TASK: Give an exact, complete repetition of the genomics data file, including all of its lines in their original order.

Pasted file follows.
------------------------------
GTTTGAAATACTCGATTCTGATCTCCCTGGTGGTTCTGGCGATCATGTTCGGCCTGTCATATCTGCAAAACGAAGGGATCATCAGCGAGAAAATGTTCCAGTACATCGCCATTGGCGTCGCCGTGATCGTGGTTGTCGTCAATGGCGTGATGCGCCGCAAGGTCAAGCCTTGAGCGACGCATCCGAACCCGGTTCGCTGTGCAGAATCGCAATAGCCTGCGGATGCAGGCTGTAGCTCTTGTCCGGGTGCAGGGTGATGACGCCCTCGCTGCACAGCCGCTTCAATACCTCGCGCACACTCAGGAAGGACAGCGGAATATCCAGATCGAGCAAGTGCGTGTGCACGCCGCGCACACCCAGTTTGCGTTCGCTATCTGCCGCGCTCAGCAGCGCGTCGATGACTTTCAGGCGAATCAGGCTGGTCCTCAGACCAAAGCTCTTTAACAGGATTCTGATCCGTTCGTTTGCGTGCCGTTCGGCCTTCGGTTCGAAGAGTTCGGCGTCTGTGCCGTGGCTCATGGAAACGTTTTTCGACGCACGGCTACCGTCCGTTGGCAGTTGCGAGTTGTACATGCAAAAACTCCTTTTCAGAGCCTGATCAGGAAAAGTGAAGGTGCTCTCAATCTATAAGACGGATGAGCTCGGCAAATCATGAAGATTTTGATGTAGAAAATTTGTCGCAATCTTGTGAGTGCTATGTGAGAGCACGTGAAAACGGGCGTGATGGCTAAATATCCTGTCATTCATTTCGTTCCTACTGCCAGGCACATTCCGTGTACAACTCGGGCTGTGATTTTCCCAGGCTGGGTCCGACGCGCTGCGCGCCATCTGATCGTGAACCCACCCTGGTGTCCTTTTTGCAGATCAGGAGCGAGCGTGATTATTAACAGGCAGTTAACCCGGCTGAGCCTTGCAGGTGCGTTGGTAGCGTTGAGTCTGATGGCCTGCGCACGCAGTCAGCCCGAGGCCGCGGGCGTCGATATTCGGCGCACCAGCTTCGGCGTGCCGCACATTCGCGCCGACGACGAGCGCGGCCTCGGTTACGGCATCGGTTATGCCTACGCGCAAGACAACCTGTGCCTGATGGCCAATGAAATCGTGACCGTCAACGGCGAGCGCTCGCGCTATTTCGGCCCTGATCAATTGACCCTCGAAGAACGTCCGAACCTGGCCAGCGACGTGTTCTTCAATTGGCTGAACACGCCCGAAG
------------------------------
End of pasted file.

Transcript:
GTTTGAAATACTCGATTCTGATCTCCCTGGTGGTTCTGGCGATCATGTTCGGCCTGTCATATCTGCAAAACGAAGGGATCATCAGCGAGAAAATGTTCCAGTACATCGCCATTGGCGTCGCCGTGATCGTGGTTGTCGTCAATGGCGTGATGCGCCGCAAGGTCAAGCCTTGAGCGACGCATCCGAACCCGGTTCGCTGTGCAGAATCGCAATAGCCTGCGGATGCAGGCTGTAGCTCTTGTCCGGGTGCAGGGTGATGACGCCCTCGCTGCACAGCCGCTTCAATACCTCGCGCACACTCAGGAAGGACAGCGGAATATCCAGATCGAGCAAGTGCGTGTGCACGCCGCGCACACCCAGTTTGCGTTCGCTATCTGCCGCGCTCAGCAGCGCGTCGATGACTTTCAGGCGAATCAGGCTGGTCCTCAGACCAAAGCTCTTTAACAGGATTCTGATCCGTTCGTTTGCGTGCCGTTCGGCCTTCGGTTCGAAGAGTTCGGCGTCTGTGCCGTGGCTCATGGAAACGTTTTTCGACGCACGGCTACCGTCCGTTGGCAGTTGCGAGTTGTACATGCAAAAACTCCTTTTCAGAGCCTGATCAGGAAAAGTGAAGGTGCTCTCAATCTATAAGACGGATGAGCTCGGCAAATCATGAAGATTTTGATGTAGAAAATTTGTCGCAATCTTGTGAGTGCTATGTGAGAGCACGTGAAAACGGGCGTGATGGCTAAATATCCTGTCATTCATTTCGTTCCTACTGCCAGGCACATTCCGTGTACAACTCGGGCTGTGATTTTCCCAGGCTGGGTCCGACGCGCTGCGCGCCATCTGATCGTGAACCCACCCTGGTGTCCTTTTTGCAGATCAGGAGCGAGCGTGATTATTAACAGGCAGTTAACCCGGCTGAGCCTTGCAGGTGCGTTGGTAGCGTTGAGTCTGATGGCCTGCGCACGCAGTCAGCCCGAGGCCGCGGGCGTCGATATTCGGCGCACCAGCTTCGGCGTGCCGCACATTCGCGCCGACGACGAGCGCGGCCTCGGTTACGGCATCGGTTATGCCTACGCGCAAGACAACCTGTGCCTGATGGCCAATGAAATCGTGACCGTCAACGGCGAGCGCTCGCGCTATTTCGGCCCTGATCAATTGACCCTCGAAGAACGTCCGAACCTGGCCAGCGACGTGTTCTTCAATTGGCTGAACACGCCCGAAG